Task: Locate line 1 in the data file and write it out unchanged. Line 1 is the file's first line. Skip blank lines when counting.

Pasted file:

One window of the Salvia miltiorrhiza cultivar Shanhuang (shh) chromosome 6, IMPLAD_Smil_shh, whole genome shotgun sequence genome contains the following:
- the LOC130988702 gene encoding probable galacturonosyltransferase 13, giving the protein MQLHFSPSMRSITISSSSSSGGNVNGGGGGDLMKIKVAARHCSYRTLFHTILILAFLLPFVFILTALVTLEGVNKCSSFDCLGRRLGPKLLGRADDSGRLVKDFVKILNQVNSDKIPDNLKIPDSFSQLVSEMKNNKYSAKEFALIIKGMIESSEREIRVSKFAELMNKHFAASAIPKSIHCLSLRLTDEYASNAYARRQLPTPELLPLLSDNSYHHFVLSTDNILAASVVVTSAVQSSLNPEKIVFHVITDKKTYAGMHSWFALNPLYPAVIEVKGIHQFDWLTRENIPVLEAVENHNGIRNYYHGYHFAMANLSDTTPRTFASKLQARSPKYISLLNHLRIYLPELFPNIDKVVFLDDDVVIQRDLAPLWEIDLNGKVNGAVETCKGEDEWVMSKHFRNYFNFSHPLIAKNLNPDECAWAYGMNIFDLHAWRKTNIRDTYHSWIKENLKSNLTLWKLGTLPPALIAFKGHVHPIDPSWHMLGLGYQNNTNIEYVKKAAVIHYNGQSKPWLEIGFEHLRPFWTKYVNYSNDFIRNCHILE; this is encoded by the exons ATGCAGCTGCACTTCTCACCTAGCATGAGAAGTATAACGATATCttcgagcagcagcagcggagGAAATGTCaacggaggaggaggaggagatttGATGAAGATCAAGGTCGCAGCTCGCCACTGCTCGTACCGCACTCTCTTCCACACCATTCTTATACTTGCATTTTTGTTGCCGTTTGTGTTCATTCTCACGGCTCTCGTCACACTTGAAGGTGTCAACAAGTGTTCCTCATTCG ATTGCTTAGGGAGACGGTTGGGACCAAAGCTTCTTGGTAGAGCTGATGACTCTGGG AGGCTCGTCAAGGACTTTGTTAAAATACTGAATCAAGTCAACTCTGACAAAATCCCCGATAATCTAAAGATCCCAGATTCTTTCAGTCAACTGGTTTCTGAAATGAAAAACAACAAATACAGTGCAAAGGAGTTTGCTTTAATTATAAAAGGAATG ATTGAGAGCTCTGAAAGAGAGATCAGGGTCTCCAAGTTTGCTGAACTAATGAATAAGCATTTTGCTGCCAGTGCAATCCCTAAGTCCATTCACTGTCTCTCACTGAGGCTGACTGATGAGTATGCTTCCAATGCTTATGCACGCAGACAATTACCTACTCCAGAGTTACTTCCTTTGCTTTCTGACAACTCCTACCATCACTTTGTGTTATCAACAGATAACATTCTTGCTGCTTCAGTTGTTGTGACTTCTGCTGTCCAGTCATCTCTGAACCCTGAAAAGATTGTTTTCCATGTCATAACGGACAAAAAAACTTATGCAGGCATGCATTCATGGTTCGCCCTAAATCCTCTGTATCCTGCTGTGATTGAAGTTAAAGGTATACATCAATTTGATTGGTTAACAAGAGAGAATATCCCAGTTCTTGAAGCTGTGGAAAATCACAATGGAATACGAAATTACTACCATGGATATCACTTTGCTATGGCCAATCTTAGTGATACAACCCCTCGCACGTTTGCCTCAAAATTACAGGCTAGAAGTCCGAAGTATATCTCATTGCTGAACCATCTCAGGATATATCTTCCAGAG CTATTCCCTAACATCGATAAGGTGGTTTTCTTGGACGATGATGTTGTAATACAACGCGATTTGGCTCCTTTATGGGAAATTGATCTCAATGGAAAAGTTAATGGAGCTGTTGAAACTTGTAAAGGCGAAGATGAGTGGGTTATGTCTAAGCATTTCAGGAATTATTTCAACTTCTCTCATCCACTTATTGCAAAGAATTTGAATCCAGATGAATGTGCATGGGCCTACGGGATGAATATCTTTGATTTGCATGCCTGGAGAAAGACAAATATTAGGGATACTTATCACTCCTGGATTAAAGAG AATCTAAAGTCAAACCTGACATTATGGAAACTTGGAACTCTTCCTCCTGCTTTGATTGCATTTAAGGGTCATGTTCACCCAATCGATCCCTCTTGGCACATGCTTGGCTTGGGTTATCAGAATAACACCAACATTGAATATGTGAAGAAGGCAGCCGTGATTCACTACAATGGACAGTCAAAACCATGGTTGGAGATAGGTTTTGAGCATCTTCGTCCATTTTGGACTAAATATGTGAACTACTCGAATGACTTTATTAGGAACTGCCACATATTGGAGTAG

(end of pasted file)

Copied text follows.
One window of the Salvia miltiorrhiza cultivar Shanhuang (shh) chromosome 6, IMPLAD_Smil_shh, whole genome shotgun sequence genome contains the following: